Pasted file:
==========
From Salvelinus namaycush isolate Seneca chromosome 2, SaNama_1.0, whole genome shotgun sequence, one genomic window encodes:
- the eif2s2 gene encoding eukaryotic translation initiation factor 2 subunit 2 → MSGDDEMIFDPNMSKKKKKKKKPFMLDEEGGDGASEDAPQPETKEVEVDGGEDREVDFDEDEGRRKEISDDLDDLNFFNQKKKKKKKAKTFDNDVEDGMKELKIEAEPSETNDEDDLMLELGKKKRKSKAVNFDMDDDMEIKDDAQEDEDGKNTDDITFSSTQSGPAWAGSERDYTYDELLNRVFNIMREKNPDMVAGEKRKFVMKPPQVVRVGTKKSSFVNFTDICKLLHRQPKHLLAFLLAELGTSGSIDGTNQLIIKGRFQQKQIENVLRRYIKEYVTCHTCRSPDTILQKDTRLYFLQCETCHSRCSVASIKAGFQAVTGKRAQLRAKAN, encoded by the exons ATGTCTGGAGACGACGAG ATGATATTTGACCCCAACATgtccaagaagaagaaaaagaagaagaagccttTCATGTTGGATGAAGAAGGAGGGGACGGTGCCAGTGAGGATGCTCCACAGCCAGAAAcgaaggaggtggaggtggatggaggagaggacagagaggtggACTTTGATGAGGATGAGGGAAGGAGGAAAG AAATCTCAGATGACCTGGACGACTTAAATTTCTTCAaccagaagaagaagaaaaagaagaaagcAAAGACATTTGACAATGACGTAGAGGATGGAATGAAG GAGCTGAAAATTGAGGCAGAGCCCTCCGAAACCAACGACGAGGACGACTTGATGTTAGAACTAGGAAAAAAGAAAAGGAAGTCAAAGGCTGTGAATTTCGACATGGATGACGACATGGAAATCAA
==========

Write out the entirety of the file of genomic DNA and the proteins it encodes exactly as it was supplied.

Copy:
From Salvelinus namaycush isolate Seneca chromosome 2, SaNama_1.0, whole genome shotgun sequence, one genomic window encodes:
- the eif2s2 gene encoding eukaryotic translation initiation factor 2 subunit 2 → MSGDDEMIFDPNMSKKKKKKKKPFMLDEEGGDGASEDAPQPETKEVEVDGGEDREVDFDEDEGRRKEISDDLDDLNFFNQKKKKKKKAKTFDNDVEDGMKELKIEAEPSETNDEDDLMLELGKKKRKSKAVNFDMDDDMEIKDDAQEDEDGKNTDDITFSSTQSGPAWAGSERDYTYDELLNRVFNIMREKNPDMVAGEKRKFVMKPPQVVRVGTKKSSFVNFTDICKLLHRQPKHLLAFLLAELGTSGSIDGTNQLIIKGRFQQKQIENVLRRYIKEYVTCHTCRSPDTILQKDTRLYFLQCETCHSRCSVASIKAGFQAVTGKRAQLRAKAN, encoded by the exons ATGTCTGGAGACGACGAG ATGATATTTGACCCCAACATgtccaagaagaagaaaaagaagaagaagccttTCATGTTGGATGAAGAAGGAGGGGACGGTGCCAGTGAGGATGCTCCACAGCCAGAAAcgaaggaggtggaggtggatggaggagaggacagagaggtggACTTTGATGAGGATGAGGGAAGGAGGAAAG AAATCTCAGATGACCTGGACGACTTAAATTTCTTCAaccagaagaagaagaaaaagaagaaagcAAAGACATTTGACAATGACGTAGAGGATGGAATGAAG GAGCTGAAAATTGAGGCAGAGCCCTCCGAAACCAACGACGAGGACGACTTGATGTTAGAACTAGGAAAAAAGAAAAGGAAGTCAAAGGCTGTGAATTTCGACATGGATGACGACATGGAAATCAA